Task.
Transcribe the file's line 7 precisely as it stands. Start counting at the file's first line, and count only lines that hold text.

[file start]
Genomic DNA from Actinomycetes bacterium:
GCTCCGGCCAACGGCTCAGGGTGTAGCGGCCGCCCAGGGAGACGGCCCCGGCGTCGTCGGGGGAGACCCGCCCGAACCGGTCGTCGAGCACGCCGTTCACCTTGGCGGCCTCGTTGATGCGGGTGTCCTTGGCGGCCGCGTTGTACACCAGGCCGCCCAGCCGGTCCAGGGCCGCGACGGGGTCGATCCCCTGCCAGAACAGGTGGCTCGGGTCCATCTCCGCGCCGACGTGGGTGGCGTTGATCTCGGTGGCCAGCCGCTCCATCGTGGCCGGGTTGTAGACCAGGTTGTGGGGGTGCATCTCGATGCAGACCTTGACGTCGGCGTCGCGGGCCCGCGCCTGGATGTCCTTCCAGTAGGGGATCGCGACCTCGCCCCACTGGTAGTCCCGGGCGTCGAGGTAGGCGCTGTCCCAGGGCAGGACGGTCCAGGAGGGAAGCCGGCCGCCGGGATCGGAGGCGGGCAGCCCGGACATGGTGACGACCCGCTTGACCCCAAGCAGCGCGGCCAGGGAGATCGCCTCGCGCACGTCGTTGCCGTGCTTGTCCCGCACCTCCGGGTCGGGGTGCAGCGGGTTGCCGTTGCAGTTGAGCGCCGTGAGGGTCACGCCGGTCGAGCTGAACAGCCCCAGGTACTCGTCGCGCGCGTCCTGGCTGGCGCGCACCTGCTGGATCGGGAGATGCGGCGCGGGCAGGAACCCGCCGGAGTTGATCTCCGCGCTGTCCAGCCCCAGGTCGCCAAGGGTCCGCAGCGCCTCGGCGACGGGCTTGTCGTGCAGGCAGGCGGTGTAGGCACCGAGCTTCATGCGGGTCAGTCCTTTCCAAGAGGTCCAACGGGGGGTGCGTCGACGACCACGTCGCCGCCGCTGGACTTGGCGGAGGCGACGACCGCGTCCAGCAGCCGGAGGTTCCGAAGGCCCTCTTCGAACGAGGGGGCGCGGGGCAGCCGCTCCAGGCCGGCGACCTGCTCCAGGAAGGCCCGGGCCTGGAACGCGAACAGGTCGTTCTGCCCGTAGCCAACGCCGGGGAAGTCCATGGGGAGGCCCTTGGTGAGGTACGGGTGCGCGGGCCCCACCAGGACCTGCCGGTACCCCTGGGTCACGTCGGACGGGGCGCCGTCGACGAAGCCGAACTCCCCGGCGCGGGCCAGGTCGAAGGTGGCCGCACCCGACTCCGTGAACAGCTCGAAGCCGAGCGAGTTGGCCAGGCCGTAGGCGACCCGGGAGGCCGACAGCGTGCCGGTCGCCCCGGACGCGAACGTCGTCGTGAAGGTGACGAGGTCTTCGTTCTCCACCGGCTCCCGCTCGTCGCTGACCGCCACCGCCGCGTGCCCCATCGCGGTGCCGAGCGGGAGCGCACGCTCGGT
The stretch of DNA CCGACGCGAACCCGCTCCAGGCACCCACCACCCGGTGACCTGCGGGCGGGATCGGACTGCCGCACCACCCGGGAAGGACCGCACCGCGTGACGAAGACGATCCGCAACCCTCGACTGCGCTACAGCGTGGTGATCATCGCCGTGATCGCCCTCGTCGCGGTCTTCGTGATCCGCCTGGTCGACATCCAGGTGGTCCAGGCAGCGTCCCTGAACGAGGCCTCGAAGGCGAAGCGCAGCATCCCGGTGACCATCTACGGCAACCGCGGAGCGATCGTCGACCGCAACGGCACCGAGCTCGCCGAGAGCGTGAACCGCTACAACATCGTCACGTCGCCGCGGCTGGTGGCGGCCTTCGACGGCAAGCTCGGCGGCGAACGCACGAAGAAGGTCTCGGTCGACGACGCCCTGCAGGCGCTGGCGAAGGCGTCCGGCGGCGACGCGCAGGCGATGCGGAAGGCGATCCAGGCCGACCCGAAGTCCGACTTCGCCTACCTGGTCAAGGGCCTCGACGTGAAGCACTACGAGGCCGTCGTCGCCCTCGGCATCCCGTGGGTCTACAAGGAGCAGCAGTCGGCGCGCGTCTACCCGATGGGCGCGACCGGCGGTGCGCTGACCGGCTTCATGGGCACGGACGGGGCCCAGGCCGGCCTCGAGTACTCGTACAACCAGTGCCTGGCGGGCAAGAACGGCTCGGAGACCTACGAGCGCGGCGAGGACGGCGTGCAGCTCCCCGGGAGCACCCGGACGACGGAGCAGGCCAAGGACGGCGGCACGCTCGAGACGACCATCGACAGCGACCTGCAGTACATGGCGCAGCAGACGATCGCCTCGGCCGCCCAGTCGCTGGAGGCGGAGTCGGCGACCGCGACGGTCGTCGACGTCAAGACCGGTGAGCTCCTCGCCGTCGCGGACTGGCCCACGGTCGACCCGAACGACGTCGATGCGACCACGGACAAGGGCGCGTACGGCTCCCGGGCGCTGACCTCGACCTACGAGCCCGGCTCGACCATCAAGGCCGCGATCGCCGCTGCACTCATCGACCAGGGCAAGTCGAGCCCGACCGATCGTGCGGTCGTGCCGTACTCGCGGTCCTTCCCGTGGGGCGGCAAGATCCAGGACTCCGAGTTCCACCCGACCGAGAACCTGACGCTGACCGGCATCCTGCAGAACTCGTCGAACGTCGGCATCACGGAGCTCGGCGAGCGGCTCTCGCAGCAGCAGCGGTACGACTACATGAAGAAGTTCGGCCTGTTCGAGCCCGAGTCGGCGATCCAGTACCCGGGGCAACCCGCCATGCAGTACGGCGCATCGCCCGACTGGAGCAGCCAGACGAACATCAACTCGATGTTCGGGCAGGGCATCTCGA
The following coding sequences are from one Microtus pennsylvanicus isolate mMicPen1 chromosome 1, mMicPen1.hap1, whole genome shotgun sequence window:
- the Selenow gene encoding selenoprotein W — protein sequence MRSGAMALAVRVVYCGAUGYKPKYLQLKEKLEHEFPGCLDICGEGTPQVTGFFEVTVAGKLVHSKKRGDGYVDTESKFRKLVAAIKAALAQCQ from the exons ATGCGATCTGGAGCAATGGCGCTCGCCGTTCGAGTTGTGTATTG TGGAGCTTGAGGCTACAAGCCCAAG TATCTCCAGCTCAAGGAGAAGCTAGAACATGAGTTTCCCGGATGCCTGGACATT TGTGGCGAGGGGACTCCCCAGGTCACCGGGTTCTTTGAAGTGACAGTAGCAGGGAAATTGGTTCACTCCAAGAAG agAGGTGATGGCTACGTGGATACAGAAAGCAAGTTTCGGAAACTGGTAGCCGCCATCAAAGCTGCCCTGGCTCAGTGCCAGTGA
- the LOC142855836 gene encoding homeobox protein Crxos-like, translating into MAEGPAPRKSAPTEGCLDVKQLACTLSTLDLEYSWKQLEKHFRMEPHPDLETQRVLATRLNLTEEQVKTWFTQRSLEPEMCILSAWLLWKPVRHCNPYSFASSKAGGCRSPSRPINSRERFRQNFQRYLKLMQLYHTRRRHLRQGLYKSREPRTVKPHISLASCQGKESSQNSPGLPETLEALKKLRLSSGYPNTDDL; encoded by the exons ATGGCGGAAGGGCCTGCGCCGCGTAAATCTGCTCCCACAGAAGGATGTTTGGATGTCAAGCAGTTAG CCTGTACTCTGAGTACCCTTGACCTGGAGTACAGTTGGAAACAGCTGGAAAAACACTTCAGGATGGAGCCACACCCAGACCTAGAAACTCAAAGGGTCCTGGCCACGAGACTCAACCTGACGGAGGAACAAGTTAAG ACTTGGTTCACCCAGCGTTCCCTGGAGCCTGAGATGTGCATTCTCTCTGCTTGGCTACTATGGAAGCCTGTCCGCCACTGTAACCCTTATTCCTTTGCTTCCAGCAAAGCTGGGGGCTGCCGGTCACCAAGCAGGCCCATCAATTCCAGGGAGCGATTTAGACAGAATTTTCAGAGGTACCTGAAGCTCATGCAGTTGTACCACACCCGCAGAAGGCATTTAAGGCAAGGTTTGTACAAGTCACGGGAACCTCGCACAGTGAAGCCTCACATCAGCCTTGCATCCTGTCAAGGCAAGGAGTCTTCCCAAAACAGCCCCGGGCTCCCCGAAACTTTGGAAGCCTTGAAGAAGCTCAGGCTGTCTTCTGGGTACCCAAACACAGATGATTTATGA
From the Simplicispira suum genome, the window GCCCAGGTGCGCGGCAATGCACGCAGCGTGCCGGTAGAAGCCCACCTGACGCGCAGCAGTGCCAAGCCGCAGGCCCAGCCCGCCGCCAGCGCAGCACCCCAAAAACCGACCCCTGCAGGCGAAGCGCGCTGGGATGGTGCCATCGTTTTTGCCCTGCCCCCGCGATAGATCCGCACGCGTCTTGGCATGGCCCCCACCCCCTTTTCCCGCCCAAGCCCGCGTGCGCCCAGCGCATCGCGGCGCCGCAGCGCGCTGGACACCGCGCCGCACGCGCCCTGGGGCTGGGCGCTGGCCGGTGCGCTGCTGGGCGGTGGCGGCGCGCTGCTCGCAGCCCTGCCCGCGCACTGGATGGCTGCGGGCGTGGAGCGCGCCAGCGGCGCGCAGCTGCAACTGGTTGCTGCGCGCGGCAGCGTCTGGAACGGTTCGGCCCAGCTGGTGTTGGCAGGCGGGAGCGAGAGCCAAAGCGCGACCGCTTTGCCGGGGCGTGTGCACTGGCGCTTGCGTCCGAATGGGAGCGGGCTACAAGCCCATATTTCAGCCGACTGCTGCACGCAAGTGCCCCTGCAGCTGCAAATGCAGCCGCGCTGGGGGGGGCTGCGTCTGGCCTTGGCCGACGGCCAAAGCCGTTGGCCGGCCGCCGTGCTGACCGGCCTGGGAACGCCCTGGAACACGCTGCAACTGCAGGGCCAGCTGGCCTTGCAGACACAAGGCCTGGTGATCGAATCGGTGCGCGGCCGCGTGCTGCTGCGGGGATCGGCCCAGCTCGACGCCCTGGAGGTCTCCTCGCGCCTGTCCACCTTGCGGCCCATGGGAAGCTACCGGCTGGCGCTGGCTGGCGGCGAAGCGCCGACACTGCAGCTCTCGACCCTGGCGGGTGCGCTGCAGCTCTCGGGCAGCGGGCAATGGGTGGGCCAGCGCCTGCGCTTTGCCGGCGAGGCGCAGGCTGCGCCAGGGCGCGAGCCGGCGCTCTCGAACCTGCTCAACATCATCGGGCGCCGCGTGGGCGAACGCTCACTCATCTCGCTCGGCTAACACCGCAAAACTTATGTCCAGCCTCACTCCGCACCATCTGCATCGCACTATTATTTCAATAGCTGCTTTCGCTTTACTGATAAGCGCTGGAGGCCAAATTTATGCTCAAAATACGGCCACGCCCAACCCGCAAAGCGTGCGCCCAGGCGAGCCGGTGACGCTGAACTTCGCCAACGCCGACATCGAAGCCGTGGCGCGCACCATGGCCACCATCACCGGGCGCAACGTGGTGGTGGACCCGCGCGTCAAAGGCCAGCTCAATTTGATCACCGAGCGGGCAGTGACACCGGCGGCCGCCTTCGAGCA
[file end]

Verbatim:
From the Simplicispira suum genome, the window GCCCAGGTGCGCGGCAATGCACGCAGCGTGCCGGTAGAAGCCCACCTGACGCGCAGCAGTGCCAAGCCGCAGGCCCAGCCCGCCGCCAGCGCAGCACCCCAAAAACCGACCCCTGCAGGCGAAGCGCGCTGGGATGGTGCCATCGTTTTTGCCCTGCCCCCGCGATAGATCCGCACGCGTCTTGGCATGGCCCCCACCCCCTTTTCCCGCCCAAGCCCGCGTGCGCCCAGCGCATCGCGGCGCCGCAGCGCGCTGGACACCGCGCCGCACGCGCCCTGGGGCTGGGCGCTGGCCGGTGCGCTGCTGGGCGGTGGCGGCGCGCTGCTCGCAGCCCTGCCCGCGCACTGGATGGCTGCGGGCGTGGAGCGCGCCAGCGGCGCGCAGCTGCAACTGGTTGCTGCGCGCGGCAGCGTCTGGAACGGTTCGGCCCAGCTGGTGTTGGCAGGCGGGAGCGAGAGCCAAAGCGCGACCGCTTTGCCGGGGCGTGTGCACTGGCGCTTGCGTCCGAATGGGAGCGGGCTACAAGCCCATATTTCAGCCGACTGCTGCACGCAAGTGCCCCTGCAGCTGCAAATGCAGCCGCGCTGGGGGGGGCTGCGTCTGGCCTTGGCCGACGGCCAAAGCCGTTGGCCGGCCGCCGTGCTGACCGGCCTGGGAACGCCCTGGAACACGCTGCAACTGCAGGGCCAGCTGGCCTTGCAGACACAAGGCCTGGTGATCGAATCGGTGCGCGGCCGCGTGCTGCTGCGGGGATCGGCCCAGCTCGACGCCCTGGAGGTCTCCTCGCGCCTGTCCACCTTGCGGCCCATGGGAAGCTACCGGCTGGCGCTGGCTGGCGGCGAAGCGCCGACACTGCAGCTCTCGACCCTGGCGGGTGCGCTGCAGCTCTCGGGCAGCGGGCAATGGGTGGGCCAGCGCCTGCGCTTTGCCGGCGAGGCGCAGGCTGCGCCAGGGCGCGAGCCGGCGCTCTCGAACCTGCTCAACATCATCGGGCGCCGCGTGGGCGAACGCTCACTCATCTCGCTCGGCTAACACCGCAAAACTTATGTCCAGCCTCACTCCGCACCATCTGCATCGCACTATTATTTCAATAGCTGCTTTCGCTTTACTGATAAGCGCTGGAGGCCAAATTTATGCTCAAAATACGGCCACGCCCAACCCGCAAAGCGTGCGCCCAGGCGAGCCGGTGACGCTGAACTTCGCCAACGCCGACATCGAAGCCGTGGCGCGCACCATGGCCACCATCACCGGGCGCAACGTGGTGGTGGACCCGCGCGTCAAAGGCCAGCTCAATTTGATCACCGAGCGGGCAGTGACACCGGCGGCCGCCTTCGAGCA